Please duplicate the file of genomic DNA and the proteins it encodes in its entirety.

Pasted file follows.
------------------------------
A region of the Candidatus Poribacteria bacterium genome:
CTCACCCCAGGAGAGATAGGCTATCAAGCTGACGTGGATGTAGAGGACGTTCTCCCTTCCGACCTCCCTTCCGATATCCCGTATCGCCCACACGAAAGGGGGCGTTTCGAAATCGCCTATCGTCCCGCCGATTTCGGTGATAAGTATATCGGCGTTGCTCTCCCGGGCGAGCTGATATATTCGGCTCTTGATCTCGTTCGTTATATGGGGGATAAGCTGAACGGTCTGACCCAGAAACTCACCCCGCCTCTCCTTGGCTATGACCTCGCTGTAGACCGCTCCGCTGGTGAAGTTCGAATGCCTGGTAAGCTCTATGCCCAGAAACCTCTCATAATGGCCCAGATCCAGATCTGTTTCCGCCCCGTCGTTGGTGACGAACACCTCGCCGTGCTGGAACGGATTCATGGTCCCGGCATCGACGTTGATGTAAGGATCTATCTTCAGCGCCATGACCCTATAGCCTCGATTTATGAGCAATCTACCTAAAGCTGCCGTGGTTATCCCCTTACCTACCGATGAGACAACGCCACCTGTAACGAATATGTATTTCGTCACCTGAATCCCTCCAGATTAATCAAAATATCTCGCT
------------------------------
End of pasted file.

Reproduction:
A region of the Candidatus Poribacteria bacterium genome:
CTCACCCCAGGAGAGATAGGCTATCAAGCTGACGTGGATGTAGAGGACGTTCTCCCTTCCGACCTCCCTTCCGATATCCCGTATCGCCCACACGAAAGGGGGCGTTTCGAAATCGCCTATCGTCCCGCCGATTTCGGTGATAAGTATATCGGCGTTGCTCTCCCGGGCGAGCTGATATATTCGGCTCTTGATCTCGTTCGTTATATGGGGGATAAGCTGAACGGTCTGACCCAGAAACTCACCCCGCCTCTCCTTGGCTATGACCTCGCTGTAGACCGCTCCGCTGGTGAAGTTCGAATGCCTGGTAAGCTCTATGCCCAGAAACCTCTCATAATGGCCCAGATCCAGATCTGTTTCCGCCCCGTCGTTGGTGACGAACACCTCGCCGTGCTGGAACGGATTCATGGTCCCGGCATCGACGTTGATGTAAGGATCTATCTTCAGCGCCATGACCCTATAGCCTCGATTTATGAGCAATCTACCTAAAGCTGCCGTGGTTATCCCCTTACCTACCGATGAGACAACGCCACCTGTAACGAATATGTATTTCGTCACCTGAATCCCTCCAGATTAATCAAAATATCTCGCT